On your own, it’s a candy-by-the-pound situation. You’ll choose the crazy Iranian who wears a speedo while he does yoga on the beach, the American dental hygienist who plunges heedlessly into Bangkok’s red-shirt protests, the Spanish guy who’s a born storyteller. They’re there because laughter brought you together, not a booking engine.
On a group tour, the itinerary’s almost sacrosanct. Deviating from it will not be an option. Activities, modes of transportation, hotels — everything’s going to be pre-arranged and mandatory. Not in the mood for that spice tour in Zanzibar? Stay in the bus then, but can we take a group photo first? On your own, you’ll be able to abandon the itinerary just as quickly as it took to crumple up the economy-class napkin you wrote it on. Don’t want to leave your cozy hammock on the Mekong, even though everyone else is heading out? Drench yourself in bug spray and stay put. The rest of the world isn’t going anywhere.
On a pre-packaged tour, the group dictates your dining choices. Mary Anne is on a gluten-free diet, Alicia will only eat things that have been charred into oblivion, and Mike is constantly reminding everyone he’s a “meat-and-potatoes kind of guy.” You’ll want to go to that ramshackle hut with a line of locals out the door, cinder-block seats, and banana-leaf plates, but instead you’ll be led to a restaurant / gift shop with an English menu and wilted salads because there the proprietors pay your guides a commission. The culture you’ll taste will be pre-packaged for mass consumption.
Immersed in a 20-person group, the locals you’ll encounter will see you as part of some noisy, cash-hemorrhaging organism. They’ll launch into the same tired pitches that have made hundreds before you peel a few precious bills off your wad of greenbacks. Outside of the group, they’ll invite you into their homes and introduce you to their grandmothers. They’ll call their cousins to come over and have mama explain how to brew the perfect chai. You’ll learn that tourists and travelers aren’t always treated the same, and you’ll be better for it as a result.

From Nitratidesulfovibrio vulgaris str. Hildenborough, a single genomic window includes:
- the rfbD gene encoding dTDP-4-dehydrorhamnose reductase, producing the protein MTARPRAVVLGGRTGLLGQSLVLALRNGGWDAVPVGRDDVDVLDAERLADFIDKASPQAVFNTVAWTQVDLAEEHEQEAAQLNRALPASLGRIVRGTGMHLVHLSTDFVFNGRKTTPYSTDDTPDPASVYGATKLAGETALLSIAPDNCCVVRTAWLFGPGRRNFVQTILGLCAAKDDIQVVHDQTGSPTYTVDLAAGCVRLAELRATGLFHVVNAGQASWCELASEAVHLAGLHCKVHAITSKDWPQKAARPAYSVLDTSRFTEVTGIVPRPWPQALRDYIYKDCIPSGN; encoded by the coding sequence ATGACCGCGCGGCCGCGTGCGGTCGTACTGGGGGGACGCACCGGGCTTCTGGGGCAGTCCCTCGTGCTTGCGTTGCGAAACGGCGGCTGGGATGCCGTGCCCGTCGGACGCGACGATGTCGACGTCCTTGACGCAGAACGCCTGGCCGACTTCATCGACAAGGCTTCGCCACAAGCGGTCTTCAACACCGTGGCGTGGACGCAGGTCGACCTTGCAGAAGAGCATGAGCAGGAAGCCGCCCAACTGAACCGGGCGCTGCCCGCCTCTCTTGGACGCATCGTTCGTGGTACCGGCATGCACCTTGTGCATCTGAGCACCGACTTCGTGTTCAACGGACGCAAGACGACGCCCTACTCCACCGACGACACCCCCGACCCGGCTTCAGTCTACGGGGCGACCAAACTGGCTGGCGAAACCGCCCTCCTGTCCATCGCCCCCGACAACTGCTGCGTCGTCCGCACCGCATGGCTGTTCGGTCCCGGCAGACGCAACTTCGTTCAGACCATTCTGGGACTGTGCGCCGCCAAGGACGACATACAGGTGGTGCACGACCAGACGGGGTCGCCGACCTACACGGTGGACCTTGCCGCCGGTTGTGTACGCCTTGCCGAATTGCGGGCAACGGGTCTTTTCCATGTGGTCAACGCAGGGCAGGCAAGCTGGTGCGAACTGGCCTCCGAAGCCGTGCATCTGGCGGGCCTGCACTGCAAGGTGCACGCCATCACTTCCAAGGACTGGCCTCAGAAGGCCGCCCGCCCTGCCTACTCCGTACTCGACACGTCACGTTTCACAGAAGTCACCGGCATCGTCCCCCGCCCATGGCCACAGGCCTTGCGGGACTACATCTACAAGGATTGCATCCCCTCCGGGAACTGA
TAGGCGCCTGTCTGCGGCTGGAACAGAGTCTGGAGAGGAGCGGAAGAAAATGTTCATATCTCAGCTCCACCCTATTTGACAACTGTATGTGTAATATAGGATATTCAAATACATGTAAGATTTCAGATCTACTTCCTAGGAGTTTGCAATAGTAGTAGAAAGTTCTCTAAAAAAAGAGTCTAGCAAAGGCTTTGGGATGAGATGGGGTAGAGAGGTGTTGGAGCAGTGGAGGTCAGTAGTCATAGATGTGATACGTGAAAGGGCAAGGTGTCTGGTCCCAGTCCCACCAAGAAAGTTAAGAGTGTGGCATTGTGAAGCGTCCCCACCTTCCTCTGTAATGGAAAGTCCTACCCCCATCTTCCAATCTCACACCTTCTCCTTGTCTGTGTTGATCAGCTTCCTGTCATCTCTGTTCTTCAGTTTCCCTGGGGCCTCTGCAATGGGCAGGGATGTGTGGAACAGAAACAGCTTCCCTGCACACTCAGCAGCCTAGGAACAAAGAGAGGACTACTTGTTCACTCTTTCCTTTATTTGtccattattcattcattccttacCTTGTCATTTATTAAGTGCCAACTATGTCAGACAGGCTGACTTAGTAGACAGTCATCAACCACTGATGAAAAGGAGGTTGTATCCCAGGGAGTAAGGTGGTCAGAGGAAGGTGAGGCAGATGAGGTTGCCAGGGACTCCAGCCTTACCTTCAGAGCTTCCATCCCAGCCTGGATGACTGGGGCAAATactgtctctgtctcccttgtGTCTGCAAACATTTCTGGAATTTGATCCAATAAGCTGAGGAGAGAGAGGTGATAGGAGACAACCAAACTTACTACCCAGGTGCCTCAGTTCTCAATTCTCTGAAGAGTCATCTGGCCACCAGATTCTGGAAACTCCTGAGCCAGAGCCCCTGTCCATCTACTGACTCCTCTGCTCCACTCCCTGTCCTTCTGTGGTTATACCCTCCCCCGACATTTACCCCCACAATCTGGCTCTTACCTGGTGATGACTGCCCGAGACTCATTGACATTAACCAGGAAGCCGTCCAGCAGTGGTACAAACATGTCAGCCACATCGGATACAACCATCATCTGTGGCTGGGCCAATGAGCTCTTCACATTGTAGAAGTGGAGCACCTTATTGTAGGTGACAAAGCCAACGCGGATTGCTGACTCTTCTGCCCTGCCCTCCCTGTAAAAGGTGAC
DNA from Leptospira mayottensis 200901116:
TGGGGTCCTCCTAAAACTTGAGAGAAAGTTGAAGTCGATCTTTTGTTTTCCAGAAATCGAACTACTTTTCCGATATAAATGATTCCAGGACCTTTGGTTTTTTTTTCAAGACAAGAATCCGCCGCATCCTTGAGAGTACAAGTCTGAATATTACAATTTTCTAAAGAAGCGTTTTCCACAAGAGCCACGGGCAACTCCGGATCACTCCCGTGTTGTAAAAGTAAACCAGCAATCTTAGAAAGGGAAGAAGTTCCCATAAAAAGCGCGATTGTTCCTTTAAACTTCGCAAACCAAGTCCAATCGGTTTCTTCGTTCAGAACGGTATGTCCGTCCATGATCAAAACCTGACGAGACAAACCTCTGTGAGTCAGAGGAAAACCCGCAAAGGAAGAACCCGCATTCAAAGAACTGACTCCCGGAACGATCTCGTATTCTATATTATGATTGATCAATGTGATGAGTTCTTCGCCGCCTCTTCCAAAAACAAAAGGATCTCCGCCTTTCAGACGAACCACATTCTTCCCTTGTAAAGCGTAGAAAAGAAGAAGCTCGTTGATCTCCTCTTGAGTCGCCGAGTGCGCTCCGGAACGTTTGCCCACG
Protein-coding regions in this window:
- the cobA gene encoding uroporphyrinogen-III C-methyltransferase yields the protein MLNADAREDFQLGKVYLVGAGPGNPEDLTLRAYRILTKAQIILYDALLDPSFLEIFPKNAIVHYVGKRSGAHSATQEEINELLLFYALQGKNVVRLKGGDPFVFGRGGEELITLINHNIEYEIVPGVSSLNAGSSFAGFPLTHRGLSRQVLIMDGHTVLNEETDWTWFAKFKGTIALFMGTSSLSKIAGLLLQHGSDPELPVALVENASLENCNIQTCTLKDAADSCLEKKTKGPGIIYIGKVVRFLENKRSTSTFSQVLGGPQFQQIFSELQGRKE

Once you’ve been swindled by a Cambodian loan shark selling tickets for a ‘VIP sleeper bus’ (read: Vietnam War-era exploding death trap), you’ll realize you should have paid better attention to that niggling uneasiness in the pit of your stomach. The more you travel independently, the more attuned you become to your gut instincts. You’ll discover the twisted metal of a head-on collision just beyond where you decided to turn around the night before, and you’ll realize your inner voice is a hell of a lot more savvy than you ever gave it credit for.
Sandy and George thought they were booking a photo safari. They bought a $3,000 camera just for this trip, so they’re going to point that telephoto lens at everything and everyone. They’ll be photographing aging Peugeots sputtering down the road like they’re two-headed zebras. And the shot of a giraffe silhouetted against a flaming African sunset next to the acacia tree is kind of mandatory. It was in the brochure, wasn’t it? But when you get to Holland in late May to find out the tulips aren’t blooming anymore, and your vision of frolicking in a sea of petals is going to go unrealized, well, tough. You’ll curse your own lack of planning instead of taking it out on the hapless guide who’s only putting up with your sorry ass to save for college.
Whether you’re on a weekend trip or wandering about the globe, companions will be out there when you want them. Set out to explore one of Taipei’s or Hong Kong’s markets alone so you’re free to dawdle over those gloriously hideous rhinestone earrings and the purple peacock penis sheath you’re sure will make a hilarious gift one day. But, when you fancy some company, ask the expats on the metro where they’d recommend for a nightcap. You might have a rosemary martini hangover when you wake up, but the city will seem a lot less lonely in the morning.